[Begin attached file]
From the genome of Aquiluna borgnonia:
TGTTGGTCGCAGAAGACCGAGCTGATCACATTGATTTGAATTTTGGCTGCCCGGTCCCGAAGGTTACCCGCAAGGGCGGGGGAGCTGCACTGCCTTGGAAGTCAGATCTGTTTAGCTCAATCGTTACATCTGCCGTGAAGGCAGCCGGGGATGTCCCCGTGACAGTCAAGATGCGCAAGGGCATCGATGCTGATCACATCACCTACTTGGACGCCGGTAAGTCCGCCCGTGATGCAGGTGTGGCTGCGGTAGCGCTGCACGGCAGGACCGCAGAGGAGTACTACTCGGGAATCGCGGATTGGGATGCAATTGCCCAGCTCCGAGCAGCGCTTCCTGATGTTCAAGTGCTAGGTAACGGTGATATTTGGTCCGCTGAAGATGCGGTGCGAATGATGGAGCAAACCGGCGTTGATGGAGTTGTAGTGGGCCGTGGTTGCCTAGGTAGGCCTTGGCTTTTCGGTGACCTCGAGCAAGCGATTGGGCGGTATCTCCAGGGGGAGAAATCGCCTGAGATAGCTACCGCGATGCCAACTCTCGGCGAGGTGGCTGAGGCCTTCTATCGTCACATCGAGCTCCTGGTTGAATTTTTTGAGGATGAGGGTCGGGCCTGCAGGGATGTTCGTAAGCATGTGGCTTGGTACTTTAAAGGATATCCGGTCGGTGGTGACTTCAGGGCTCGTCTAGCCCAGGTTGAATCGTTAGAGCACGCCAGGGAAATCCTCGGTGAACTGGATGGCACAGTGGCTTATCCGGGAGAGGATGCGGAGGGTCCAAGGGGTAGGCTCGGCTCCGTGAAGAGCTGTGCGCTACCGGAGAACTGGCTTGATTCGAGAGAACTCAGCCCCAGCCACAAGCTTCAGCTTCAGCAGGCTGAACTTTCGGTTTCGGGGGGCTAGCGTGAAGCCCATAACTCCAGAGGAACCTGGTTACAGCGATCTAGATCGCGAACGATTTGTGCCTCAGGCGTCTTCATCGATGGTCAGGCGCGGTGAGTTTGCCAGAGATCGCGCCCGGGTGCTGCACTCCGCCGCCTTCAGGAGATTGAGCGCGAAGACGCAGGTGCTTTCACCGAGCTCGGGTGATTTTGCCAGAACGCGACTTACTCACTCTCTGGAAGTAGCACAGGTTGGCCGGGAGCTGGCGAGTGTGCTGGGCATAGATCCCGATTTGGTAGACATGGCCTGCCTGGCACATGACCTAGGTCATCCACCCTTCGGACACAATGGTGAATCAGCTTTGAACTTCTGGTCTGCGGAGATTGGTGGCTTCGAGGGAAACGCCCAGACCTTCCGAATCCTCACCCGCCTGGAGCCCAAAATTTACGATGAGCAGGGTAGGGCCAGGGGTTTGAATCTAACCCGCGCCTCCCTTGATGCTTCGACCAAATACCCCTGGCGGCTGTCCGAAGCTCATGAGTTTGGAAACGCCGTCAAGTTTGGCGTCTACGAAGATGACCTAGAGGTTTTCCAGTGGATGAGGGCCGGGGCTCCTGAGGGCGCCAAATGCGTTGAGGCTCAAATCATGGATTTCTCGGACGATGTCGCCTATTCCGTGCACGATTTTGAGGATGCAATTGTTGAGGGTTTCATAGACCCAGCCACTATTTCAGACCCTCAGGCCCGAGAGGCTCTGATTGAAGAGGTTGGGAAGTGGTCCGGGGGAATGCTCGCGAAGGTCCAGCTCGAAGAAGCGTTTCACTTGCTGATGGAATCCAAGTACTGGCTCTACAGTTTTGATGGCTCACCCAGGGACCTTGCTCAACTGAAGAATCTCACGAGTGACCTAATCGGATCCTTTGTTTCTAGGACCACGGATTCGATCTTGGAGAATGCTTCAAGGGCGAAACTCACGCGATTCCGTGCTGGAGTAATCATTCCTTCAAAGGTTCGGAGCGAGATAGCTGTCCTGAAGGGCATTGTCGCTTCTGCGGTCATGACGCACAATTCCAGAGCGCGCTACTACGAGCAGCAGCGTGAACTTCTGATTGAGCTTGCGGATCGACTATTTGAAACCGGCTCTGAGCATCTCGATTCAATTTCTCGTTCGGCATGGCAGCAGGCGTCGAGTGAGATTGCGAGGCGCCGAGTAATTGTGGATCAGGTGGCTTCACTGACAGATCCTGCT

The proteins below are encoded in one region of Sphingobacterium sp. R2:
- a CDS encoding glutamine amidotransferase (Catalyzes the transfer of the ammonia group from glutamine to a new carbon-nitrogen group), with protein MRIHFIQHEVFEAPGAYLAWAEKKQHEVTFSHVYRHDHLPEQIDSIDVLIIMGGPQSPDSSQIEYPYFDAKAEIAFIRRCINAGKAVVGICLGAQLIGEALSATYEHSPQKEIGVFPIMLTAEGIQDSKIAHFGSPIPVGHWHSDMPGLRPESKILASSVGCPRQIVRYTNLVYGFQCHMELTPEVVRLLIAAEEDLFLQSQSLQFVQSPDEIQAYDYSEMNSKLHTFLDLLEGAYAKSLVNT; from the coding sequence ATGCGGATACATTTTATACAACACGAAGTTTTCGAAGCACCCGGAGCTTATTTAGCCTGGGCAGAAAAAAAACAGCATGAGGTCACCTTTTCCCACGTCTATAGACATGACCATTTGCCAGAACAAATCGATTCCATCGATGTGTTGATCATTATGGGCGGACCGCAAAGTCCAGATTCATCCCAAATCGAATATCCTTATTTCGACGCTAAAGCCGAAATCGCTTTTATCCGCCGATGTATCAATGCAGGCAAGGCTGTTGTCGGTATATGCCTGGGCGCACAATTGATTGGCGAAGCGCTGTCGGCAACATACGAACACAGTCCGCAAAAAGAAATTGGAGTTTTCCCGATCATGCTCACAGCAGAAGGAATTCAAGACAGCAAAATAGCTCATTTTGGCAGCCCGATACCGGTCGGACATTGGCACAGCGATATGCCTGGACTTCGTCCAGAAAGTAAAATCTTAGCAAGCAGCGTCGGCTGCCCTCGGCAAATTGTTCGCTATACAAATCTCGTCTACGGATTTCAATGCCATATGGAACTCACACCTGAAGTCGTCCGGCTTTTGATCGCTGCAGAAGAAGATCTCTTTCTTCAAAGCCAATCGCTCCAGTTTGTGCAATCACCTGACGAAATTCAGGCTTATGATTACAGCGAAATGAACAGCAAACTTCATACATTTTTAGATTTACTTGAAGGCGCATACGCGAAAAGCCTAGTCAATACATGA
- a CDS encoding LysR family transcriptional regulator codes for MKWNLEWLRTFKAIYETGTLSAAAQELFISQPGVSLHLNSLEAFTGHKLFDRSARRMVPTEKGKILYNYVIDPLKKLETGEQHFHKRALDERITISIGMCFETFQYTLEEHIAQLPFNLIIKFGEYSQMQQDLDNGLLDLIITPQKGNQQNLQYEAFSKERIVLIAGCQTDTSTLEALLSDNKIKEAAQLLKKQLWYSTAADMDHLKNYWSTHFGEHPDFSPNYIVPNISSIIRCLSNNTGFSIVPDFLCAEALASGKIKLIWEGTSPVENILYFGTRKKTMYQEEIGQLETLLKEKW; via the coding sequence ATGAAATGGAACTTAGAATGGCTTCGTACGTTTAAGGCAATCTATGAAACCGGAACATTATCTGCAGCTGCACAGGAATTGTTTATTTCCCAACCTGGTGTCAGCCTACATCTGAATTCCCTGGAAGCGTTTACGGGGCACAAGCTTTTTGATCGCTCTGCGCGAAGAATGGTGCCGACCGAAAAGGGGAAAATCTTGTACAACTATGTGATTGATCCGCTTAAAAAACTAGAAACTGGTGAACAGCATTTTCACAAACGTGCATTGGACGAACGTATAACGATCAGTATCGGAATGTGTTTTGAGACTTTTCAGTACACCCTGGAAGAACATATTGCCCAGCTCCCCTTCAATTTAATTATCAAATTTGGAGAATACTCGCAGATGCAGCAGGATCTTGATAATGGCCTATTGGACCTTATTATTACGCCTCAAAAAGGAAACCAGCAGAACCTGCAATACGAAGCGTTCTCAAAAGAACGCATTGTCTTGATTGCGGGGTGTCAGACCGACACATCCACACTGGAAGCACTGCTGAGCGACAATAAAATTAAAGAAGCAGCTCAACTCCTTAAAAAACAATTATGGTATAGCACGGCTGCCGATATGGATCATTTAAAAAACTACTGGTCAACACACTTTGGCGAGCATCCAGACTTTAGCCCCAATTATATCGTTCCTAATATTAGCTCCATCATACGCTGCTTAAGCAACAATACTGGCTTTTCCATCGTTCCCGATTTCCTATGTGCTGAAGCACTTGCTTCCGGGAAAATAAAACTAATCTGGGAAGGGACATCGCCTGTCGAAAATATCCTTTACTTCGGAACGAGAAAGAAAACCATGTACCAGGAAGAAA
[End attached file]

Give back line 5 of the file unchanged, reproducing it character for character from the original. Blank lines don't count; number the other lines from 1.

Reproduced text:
- a CDS encoding LysR family transcriptional regulator codes for MKWNLEWLRTFKAIYETGTLSAAAQELFISQPGVSLHLNSLEAFTGHKLFDRSARRMVPTEKGKILYNYVIDPLKKLETGEQHFHKRALDERITISIGMCFETFQYTLEEHIAQLPFNLIIKFGEYSQMQQDLDNGLLDLIITPQKGNQQNLQYEAFSKERIVLIAGCQTDTSTLEALLSDNKIKEAAQLLKKQLWYSTAADMDHLKNYWSTHFGEHPDFSPNYIVPNISSIIRCLSNNTGFSIVPDFLCAEALASGKIKLIWEGTSPVENILYFGTRKKTMYQEEIGQLETLLKEKW; via the coding sequence ATGAAATGGAACTTAGAATGGCTTCGTACGTTTAAGGCAATCTATGAAACCGGAACATTATCTGCAGCTGCACAGGAATTGTTTATTTCCCAACCTGGTGTCAGCCTACATCTGAATTCCCTGGAAGCGTTTACGGGGCACAAGCTTTTTGATCGCTCTGCGCGAAGAATGGTGCCGACCGAAAAGGGGAAAATCTTGTACAACTATGTGATTGATCCGCTTAAAAAACTAGAAACTGGTGAACAGCATTTTCACAAACGTGCATTGGACGAACGTATAACGATCAGTATCGGAATGTGTTTTGAGACTTTTCAGTACACCCTGGAAGAACATATTGCCCAGCTCCCCTTCAATTTAATTATCAAATTTGGAGAATACTCGCAGATGCAGCAGGATCTTGATAATGGCCTATTGGACCTTATTATTACGCCTCAAAAAGGAAACCAGCAGAACCTGCAATACGAAGCGTTCTCAAAAGAACGCATTGTCTTGATTGCGGGGTGTCAGACCGACACATCCACACTGGAAGCACTGCTGAGCGACAATAAAATTAAAGAAGCAGCTCAACTCCTTAAAAAACAATTATGGTATAGCACGGCTGCCGATATGGATCATTTAAAAAACTACTGGTCAACACACTTTGGCGAGCATCCAGACTTTAGCCCCAATTATATCGTTCCTAATATTAGCTCCATCATACGCTGCTTAAGCAACAATACTGGCTTTTCCATCGTTCCCGATTTCCTATGTGCTGAAGCACTTGCTTCCGGGAAAATAAAACTAATCTGGGAAGGGACATCGCCTGTCGAAAATATCCTTTACTTCGGAACGAGAAAGAAAACCATGTACCAGGAAGAAA